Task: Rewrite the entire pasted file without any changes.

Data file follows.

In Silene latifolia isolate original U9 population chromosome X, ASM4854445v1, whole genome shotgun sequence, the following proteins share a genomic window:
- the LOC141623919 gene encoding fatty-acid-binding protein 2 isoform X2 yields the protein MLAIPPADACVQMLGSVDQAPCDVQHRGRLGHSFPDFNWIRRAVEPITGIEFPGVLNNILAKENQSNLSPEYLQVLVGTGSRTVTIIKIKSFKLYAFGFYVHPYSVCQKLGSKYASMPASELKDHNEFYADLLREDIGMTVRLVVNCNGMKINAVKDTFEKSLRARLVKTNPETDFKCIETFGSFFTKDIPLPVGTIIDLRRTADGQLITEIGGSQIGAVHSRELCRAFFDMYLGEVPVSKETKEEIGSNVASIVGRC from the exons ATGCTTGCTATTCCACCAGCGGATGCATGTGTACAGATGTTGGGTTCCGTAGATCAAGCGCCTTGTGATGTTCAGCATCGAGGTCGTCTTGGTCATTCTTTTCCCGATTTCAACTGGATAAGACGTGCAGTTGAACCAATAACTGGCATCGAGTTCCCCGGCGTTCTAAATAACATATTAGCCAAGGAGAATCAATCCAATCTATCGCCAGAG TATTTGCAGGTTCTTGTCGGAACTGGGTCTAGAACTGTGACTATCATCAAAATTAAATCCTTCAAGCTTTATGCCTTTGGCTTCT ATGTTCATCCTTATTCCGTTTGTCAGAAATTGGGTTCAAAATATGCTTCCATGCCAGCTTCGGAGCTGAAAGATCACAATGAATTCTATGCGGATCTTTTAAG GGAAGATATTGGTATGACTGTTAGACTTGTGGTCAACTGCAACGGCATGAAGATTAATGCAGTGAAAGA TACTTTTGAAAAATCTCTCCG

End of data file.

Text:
In Silene latifolia isolate original U9 population chromosome X, ASM4854445v1, whole genome shotgun sequence, the following proteins share a genomic window:
- the LOC141623919 gene encoding fatty-acid-binding protein 2 isoform X2 yields the protein MLAIPPADACVQMLGSVDQAPCDVQHRGRLGHSFPDFNWIRRAVEPITGIEFPGVLNNILAKENQSNLSPEYLQVLVGTGSRTVTIIKIKSFKLYAFGFYVHPYSVCQKLGSKYASMPASELKDHNEFYADLLREDIGMTVRLVVNCNGMKINAVKDTFEKSLRARLVKTNPETDFKCIETFGSFFTKDIPLPVGTIIDLRRTADGQLITEIGGSQIGAVHSRELCRAFFDMYLGEVPVSKETKEEIGSNVASIVGRC from the exons ATGCTTGCTATTCCACCAGCGGATGCATGTGTACAGATGTTGGGTTCCGTAGATCAAGCGCCTTGTGATGTTCAGCATCGAGGTCGTCTTGGTCATTCTTTTCCCGATTTCAACTGGATAAGACGTGCAGTTGAACCAATAACTGGCATCGAGTTCCCCGGCGTTCTAAATAACATATTAGCCAAGGAGAATCAATCCAATCTATCGCCAGAG TATTTGCAGGTTCTTGTCGGAACTGGGTCTAGAACTGTGACTATCATCAAAATTAAATCCTTCAAGCTTTATGCCTTTGGCTTCT ATGTTCATCCTTATTCCGTTTGTCAGAAATTGGGTTCAAAATATGCTTCCATGCCAGCTTCGGAGCTGAAAGATCACAATGAATTCTATGCGGATCTTTTAAG GGAAGATATTGGTATGACTGTTAGACTTGTGGTCAACTGCAACGGCATGAAGATTAATGCAGTGAAAGA TACTTTTGAAAAATCTCTCCG